It should be hard not to like a movie where one of the first lines of dialogue is “My sheep are possessed!” So it’s a shame that the allegorical panic film Zalava, The directorial debut of the Kurdish-Iranian filmmaker Arsalan Amiri turns out to be so boring and numbing even after just 93 minutes.
The film takes place in 1978 on the threshold of the culture-changing Iranian revolution and follows a gendarmerie sergeant named Masoud (Navid Pourfaraj), who in his last days monitors the superstitious inhabitants of the village of the same name. Masoud has the penetrating gaze of a born skeptic; X-Files’ Dana Scully would think he was a bit much. And he has no time for the supposedly demonic gimmicks that have plagued Zalava for generations.
The bottom line
In the opening scene, these extraterrestrial machinations lead to a young woman falling to her death. The villagers insist that she was possessed. Masoud thinks differently. And while he’s ready to get it out of this remote region, he can’t help but watch this never-ending freak show for him.
The main attraction of the moment is a shaman, Amardan (Pouria Rahimi Sam), who has promised to permanently cast out the devil who is responsible for Zalava’s problems. After an ominous performance in front of the hysterical villagers, in which he exaggerates them with warnings to shoot him if the ritual does not go as planned, Amardan emerges from the dark confines of a house with a glass jar in his hand. He insists that this is where the demon is forever trapped. Unless someone lets him out. (That will never happen!)
Of course there is nothing to be seen in the can. The Zalavians’ fantasies and Masoud’s own unbelief run wild – opposing perspectives, all of which lead inexorably to ruin. In the center is a government doctor, Maliheh (Hoda Zeinolabedin), who collects blood samples from villagers who have elevated adrenaline levels. (Many of them also have speckled skin, which they see as a sign that something evil is at work.) Masoud is also cute with Maliheh, who stages a tragic, climatic confrontation that, if not shaken of his doubts, certainly does pulverized his mind.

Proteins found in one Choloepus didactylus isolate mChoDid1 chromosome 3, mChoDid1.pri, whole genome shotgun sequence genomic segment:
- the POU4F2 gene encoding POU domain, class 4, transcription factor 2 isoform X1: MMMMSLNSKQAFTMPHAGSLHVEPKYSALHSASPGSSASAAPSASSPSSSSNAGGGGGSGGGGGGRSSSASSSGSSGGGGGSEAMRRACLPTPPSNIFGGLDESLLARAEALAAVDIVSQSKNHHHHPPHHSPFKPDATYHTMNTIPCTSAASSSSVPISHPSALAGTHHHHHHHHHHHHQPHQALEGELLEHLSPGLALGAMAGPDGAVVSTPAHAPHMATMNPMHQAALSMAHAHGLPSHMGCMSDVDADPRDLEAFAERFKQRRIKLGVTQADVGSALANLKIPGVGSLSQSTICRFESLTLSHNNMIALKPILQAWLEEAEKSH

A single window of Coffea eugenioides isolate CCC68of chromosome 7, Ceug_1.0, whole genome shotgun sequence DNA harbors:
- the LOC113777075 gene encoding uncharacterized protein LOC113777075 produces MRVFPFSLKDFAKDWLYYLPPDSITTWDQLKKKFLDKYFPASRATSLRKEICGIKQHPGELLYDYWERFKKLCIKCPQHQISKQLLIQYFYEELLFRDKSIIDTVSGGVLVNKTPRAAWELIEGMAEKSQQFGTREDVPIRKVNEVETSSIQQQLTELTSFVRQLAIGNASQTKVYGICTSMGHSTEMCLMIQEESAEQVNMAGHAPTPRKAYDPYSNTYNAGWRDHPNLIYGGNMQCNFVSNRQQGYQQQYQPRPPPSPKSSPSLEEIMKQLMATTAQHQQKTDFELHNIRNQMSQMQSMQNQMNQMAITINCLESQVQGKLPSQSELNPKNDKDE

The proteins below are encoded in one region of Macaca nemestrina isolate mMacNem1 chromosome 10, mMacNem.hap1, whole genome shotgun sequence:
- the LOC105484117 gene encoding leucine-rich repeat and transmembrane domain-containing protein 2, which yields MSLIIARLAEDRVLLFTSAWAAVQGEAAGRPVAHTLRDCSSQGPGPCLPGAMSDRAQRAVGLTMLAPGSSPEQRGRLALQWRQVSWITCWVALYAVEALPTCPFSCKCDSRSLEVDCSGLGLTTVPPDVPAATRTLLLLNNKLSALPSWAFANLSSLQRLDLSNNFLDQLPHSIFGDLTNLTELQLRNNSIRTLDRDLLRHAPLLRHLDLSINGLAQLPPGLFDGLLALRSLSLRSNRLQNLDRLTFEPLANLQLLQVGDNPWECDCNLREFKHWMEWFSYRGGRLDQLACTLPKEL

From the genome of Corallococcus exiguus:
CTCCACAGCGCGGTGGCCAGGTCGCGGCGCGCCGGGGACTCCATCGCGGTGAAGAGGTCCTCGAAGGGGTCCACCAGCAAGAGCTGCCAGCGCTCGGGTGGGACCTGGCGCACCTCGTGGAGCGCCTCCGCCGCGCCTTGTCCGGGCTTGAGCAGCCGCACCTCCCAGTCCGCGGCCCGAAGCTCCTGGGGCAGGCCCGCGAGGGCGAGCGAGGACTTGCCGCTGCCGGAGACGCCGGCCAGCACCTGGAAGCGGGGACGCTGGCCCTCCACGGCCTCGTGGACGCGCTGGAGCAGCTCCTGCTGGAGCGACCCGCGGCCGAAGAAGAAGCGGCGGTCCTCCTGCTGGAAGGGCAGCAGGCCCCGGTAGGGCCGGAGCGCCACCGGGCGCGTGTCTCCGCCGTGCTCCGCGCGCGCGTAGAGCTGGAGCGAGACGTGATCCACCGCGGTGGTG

Many films have made the imperceptible terrifying. But that’s definitely not the case here. There’s a chillingly overwrought quality too Zalavaas if Amiri and his co-workers are forcing fear instead of letting it arise more naturally. Locating the story before the revolution does little to add thematic weight to the process (it’s just metaphorical window dressing). And Amiris announced in press releases that he intended to use a genre piece to portray the memories of his own upbringing as an Iranian-Kurdish minority, which unfortunately turns out to be admirable in its conception and feather-light execution.
Much of the heavy lifting in Zalava is made by Ramin Kousha’s haunting score, which is wall to wall presumptuous, furthest from arousing fear. And while cameraman Mohammad Rasouli captures some pretty pictures – some Kiarostami-like long shots of cars driving on winding mountain roads, or the shadowy suggestion of certain nocturnal sequences – their individual atmosphere adds up to nothing that consistently gets under your skin.